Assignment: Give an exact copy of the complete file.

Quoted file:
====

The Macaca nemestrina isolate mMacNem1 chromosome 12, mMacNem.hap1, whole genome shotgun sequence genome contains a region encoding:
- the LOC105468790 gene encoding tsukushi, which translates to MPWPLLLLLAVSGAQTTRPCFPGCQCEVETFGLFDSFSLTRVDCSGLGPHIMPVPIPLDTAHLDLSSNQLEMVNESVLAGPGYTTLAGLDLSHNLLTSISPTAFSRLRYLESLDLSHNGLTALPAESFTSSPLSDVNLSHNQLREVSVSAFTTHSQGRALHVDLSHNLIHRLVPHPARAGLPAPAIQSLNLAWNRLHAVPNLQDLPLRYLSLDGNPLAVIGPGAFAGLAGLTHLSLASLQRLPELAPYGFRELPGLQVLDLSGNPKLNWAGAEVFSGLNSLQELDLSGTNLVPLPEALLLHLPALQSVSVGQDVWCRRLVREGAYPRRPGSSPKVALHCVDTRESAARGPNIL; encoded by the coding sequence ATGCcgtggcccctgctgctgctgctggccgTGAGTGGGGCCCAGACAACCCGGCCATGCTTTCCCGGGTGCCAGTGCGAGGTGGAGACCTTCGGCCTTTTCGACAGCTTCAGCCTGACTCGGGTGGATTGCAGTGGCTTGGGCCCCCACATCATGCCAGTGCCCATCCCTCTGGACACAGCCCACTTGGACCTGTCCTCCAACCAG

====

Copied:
The Macaca nemestrina isolate mMacNem1 chromosome 12, mMacNem.hap1, whole genome shotgun sequence genome contains a region encoding:
- the LOC105468790 gene encoding tsukushi, which translates to MPWPLLLLLAVSGAQTTRPCFPGCQCEVETFGLFDSFSLTRVDCSGLGPHIMPVPIPLDTAHLDLSSNQLEMVNESVLAGPGYTTLAGLDLSHNLLTSISPTAFSRLRYLESLDLSHNGLTALPAESFTSSPLSDVNLSHNQLREVSVSAFTTHSQGRALHVDLSHNLIHRLVPHPARAGLPAPAIQSLNLAWNRLHAVPNLQDLPLRYLSLDGNPLAVIGPGAFAGLAGLTHLSLASLQRLPELAPYGFRELPGLQVLDLSGNPKLNWAGAEVFSGLNSLQELDLSGTNLVPLPEALLLHLPALQSVSVGQDVWCRRLVREGAYPRRPGSSPKVALHCVDTRESAARGPNIL; encoded by the coding sequence ATGCcgtggcccctgctgctgctgctggccgTGAGTGGGGCCCAGACAACCCGGCCATGCTTTCCCGGGTGCCAGTGCGAGGTGGAGACCTTCGGCCTTTTCGACAGCTTCAGCCTGACTCGGGTGGATTGCAGTGGCTTGGGCCCCCACATCATGCCAGTGCCCATCCCTCTGGACACAGCCCACTTGGACCTGTCCTCCAACCAG